Thursday, December 10, 2020

FAIR Exposes NYT Ed Reporter Eliza Shapiro Bias on school closings (and what else?)

 Eliza Shapiro on Twitter

Eliza Shapiro on Twitter (12/7/20) takes on “the very lefty Chicago teachers union.”

Shapiro takes it to the next level, though. On Twitter, she editorializes beyond what appears in her published articles, as she cherry-picks pro-reopen quotes (8/7/20), parrots executive power (8/12/20), blames pesky safety protocols on union action (9/27/20), framing unions that oppose reopening as extremist outliers (12/7/20) and frames all problems as hindrances to the ultimate goal of reopening as soon as possible (8/9/20). When Shapiro (12/2/20) appeared to apologize on behalf of the mayor for racial disparities in reopening, the anti–high-stakes testing group NYC Opt Out responded: “We desperately need journalists who will scrutinize and challenge claims made by people in power, not cling to them even when they’re proven to be utterly false.”    FAIR

The NYT has generally had biased coverage of education issues with an anti-union slant and over the years we’ve tangled with the revolving doors of Ed reporters, many of whom have moved on to bigger things. Eliza Shapiro came to the NYT from Politico. Her use of sources from the fringe anti union neoliberal E4E, supported financially by the Ed deform crowd (you will not see Shapiro report that info) has grated on activists.

Ari Paul digs deep into her coverage on the school closing issue.

Wednesday, November 18, 2020

Republicans are the real election thieves - The real 2020 election scandal: voter theft targeting Black people, youth | The Grayzone

While Republicans create election chaos the Dems are silent on where real fraud takes place. Inept, Inept, Inept. Interesting how initial reports gave Stacie Abrams credit for Biden win in Georgia but it turns out that it was college educated white voters who came out in force. Yet, There are reports that turnout in black communities in Georgia did not increase since 2016. Aaron Mate interviews Greg Palast - The real 2020 election scandal: voter theft targeting Black people, youth --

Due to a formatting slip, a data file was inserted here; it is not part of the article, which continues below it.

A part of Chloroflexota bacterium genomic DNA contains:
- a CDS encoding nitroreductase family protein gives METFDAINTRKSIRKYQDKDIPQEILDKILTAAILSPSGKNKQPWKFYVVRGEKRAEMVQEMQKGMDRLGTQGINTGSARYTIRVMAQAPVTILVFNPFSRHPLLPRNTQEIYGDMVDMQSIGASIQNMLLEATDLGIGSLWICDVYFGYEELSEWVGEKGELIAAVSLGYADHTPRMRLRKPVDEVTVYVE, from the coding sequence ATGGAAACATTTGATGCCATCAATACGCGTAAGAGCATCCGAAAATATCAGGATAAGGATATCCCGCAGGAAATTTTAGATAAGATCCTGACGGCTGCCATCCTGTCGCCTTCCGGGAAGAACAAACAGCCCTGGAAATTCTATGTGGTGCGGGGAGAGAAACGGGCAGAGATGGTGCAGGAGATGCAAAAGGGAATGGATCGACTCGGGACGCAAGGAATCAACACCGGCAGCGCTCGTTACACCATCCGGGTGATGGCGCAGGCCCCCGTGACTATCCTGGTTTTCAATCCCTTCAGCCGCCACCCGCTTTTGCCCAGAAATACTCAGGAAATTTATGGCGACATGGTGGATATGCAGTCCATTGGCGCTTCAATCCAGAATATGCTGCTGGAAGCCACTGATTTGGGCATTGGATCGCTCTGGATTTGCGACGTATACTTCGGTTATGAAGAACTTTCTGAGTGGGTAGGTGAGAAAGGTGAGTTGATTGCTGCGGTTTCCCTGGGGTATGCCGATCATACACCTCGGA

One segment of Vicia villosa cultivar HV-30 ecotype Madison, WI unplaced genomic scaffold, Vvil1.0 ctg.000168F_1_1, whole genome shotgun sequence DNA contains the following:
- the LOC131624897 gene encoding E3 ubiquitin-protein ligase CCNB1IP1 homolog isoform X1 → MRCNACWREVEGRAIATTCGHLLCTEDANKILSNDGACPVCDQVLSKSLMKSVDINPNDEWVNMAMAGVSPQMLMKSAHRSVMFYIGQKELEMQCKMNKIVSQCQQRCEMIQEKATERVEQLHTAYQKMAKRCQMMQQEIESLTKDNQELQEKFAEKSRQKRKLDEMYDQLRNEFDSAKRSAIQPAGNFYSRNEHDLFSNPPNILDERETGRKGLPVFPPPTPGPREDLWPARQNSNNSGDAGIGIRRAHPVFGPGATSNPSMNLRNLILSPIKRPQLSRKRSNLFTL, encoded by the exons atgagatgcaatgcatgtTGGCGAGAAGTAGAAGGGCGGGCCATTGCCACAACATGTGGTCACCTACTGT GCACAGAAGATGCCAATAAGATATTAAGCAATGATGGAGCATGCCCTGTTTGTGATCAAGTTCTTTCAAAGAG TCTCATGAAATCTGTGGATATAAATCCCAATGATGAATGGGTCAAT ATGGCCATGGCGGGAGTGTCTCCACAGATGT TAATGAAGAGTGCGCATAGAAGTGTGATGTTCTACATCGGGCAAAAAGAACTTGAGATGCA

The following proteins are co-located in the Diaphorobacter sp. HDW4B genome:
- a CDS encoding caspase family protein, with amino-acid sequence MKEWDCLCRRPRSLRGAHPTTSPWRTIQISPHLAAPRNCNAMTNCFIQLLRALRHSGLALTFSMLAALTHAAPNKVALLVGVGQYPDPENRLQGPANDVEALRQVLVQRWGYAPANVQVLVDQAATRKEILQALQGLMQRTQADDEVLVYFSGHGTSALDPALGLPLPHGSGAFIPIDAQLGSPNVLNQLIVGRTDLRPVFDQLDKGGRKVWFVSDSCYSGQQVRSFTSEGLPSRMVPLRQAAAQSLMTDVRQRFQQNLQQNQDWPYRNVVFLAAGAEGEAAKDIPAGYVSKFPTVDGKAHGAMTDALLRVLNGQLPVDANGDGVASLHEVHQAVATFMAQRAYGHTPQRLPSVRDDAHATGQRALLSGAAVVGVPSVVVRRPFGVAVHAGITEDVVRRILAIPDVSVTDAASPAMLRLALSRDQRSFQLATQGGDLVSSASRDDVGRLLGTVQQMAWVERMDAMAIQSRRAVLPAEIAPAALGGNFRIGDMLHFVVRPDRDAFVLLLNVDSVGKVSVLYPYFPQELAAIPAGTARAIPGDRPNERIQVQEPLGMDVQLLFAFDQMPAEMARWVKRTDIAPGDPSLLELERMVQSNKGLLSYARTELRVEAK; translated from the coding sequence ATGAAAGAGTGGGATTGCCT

Friday, November 6, 2020

The long-time Trump plan to steal Pennsylvania and why it may still work even if Biden "wins"

On Politics: The G.O.P. Lines Up Behind Trump - NYT Nov. 10, 2020

Who are the election thieves?  

[Posted Nov. 6, reposted Nov. 10, 2020]. Since I published this the story has grown over the weekend with the idea of delay, delay, delay. Keep watching Pennsylvania. I wasn't celebrating on Saturday like so many because I never pre-count unborn chickens. Last Friday, Nov. 6, I posted a summary of the long-term plan to steal the election by delaying the certification until December when electors are supposed to meet and giving the Republican legislatures in states Biden won a chance to choose a Trump slate of electors. The cutting of postal services last spring was a major plank, along with creating doubt about mail-in ballots. Since Friday the story has grown, with 60 Minutes and Brian Lehrer doing segments on the idea that Republican legislatures (Penn, Michigan, Wisconsin, Georgia, Arizona) can appoint pro-Trump electors - they actually just have to do this in a few states to win. And half the country will back them.]

The Pennsylvania situation was set up purposely to create chaos to contest the election by not allowing them to count the mail ins until election day, as opposed to Florida and Ohio which allows ballots to be counted as they come in. Did you notice how Biden was winning Ohio in early voting? They counted and released the mail-in first so we saw a blue mirage instead of the red mirage where day of voting gave the edge to Trump.

I've been tracking the timeline for months. Biden was leading in the polls - they were wrong but what if they weren't - so there had to be a backup plan if Biden won Pennsylvania, which all along looked like the deciding state and still might be if Biden doesn't win Georgia and Arizona.

The fundamental idea was to emphasize day of election voting and disparage mail-in votes as subject to fraud. And it was clear that Dems would be voting mail-in and Republicans would be day of voters.

The takeover of the mail delivery service to create delays was part of the initial plan.

Part 2 was to make sure the mail-ins were not counted in advance like in Florida so results would be delayed and give Trump a few days to attack the vote. The Republican controlled legislature is part of the plot and rejected attempts to have ballot opened and set up for counts before 7 AM election day. They wanted chaos. They attacked the rules that accepted late ballots if they were postmarked on election day.

Part 3 - There were court cases about this and the Supreme Court allowed this in essence in a 4-4 tie vote - which is important because 4 justices were willing to go along with this scheme. But now there's a 5th justice to join them and will we be surprised to see the Court issue rulings in favor of Trump? From what I hear all ballots arriving after election day are being separated with the expectation that the Court may still get involved in rejecting them. How many are there? We don't know. Today - Friday at 5PM is the final deadline.

Part 4 - delay, delay, delay until the time for electors to be picked. Here is where the state legislature gets back involved. Even if Biden wins in Pennsylvania, the legislature declares doubt and choosed a Trump slate. Dems go to court and Kavanagh laid the ground work in his Wisconsin ruling for supporting this move when he declared the legislature was primary over state courts and governors - there is a Dem gov in Penn.